It takes plenty more than “five-six-seven-eight” days to prepare for the event—in fact, it takes a whole semester.

Keene State College students in the dance classes Research in Choreography and Advanced Choreography, an independent study course, are now preparing for their debut.

Choreographers go over motions with their dancers.

Choreographers go over motions with their dancers.

Though the choreography showcase awaits them with months to come, these dancers have either auditioned for pieces, choreographed some of their own numbers, or have done both already.

The classes are taught by Professor William Seigh, and this is the first year two choreography classes are underway.

Auditions, according to senior Alexander Davis, were a lot of fun.

“I think auditions at a certain point in a dancer’s life need to stop being scary and need to start being opportunistic,” he said.

Davis is both a choreographer for his advanced choreography class and a dancer for fellow choreographers in the upcoming show.

What was a bit tricky, Davis said, was making sure the auditions were organized with so many people trying out and looking for performers.

Davis said it’s “hard to put together an audition that will showcase everything, that everybody is looking for and I think they [choreographers and dancers] did a really nice job of doing that.”

Dancer and choreographer Michelle Hayes said each showcase hopeful only had a few minutes to learn a dance before performing for everyone.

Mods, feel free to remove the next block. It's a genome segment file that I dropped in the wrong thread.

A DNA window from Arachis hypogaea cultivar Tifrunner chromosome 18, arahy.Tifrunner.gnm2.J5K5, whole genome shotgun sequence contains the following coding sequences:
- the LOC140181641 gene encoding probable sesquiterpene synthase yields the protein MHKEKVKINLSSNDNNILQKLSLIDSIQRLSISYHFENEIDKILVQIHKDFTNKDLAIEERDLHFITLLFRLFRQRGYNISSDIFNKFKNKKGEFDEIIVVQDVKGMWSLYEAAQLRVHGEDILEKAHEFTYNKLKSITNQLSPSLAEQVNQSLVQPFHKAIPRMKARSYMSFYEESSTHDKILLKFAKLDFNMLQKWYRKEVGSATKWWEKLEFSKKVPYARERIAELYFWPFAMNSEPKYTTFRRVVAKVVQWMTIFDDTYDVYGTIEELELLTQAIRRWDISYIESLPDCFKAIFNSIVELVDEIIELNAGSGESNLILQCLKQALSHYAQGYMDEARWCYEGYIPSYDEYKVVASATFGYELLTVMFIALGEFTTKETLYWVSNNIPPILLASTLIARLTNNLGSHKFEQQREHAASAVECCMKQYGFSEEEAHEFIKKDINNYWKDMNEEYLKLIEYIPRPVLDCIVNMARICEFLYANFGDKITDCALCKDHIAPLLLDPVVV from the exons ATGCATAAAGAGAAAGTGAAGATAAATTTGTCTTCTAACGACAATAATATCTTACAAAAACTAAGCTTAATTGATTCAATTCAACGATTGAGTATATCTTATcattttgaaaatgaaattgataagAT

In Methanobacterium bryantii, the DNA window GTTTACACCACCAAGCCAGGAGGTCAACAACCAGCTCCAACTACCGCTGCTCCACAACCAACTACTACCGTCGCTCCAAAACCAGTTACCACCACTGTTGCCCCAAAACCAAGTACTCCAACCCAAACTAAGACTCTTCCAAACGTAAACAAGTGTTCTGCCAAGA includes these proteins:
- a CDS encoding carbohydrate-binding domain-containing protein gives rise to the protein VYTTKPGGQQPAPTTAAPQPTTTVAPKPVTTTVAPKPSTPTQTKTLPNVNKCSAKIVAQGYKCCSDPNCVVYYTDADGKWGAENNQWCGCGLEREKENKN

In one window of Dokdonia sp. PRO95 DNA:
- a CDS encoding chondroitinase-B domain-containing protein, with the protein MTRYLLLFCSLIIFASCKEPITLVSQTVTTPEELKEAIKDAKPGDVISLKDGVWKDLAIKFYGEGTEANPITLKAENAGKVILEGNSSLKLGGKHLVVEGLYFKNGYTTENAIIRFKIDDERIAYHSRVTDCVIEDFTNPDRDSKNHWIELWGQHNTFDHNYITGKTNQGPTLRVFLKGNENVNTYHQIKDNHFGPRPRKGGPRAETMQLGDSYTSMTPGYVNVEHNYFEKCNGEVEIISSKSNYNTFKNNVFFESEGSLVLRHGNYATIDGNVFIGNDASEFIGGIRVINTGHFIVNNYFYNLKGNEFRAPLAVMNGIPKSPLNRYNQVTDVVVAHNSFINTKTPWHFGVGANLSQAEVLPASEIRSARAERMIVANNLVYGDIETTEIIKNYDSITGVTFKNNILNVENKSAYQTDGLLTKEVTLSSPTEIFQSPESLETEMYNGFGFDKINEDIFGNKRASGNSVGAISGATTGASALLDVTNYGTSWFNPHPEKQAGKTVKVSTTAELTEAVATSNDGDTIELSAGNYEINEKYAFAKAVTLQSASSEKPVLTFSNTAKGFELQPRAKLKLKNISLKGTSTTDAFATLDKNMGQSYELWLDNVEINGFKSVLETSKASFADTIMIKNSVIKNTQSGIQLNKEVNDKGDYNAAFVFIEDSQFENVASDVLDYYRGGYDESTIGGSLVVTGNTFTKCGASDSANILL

Choreographers go over motions with their dancers.

Dancers had to learn a “phrase,” or piece composed of an opening, middle, peak and closing, similar to a story, according to Davis.

Davis explained that students not only learned pieces in smaller groups, but had to perform their own improvisation during auditions.

In order to be chosen for Davis’ choreography piece, he “was looking for dancers who made choices. I’m really interested in performers who can consciously think about the movement and give it intention, and I was also looking for dancers who were grounded and knew their weight and how to use the floor to their advantage,” he said.

Upon casting her group, Hayes said she was “looking for someone who seemed to be fully present in trying their best and not giving up when something was difficult, and if it was difficult, how they overcame that.”

When asked details about the piece he is choreographing for the final show, Davis said, “I’m exploring the intersection between the questions ‘what is home and who is family?’ I’m going back to my roots and really exploring what it means to be at home and what it means to have a family and who those people are.”

Davis plans on doing this by searching and “digging deep,” but pointed out that his dancers will be doing the same for the dance number to bring even more to the final performance.

He plans on thinking differently and stepping out of his usual boundaries to go out of his zone of comfort to create something new and unique to his style.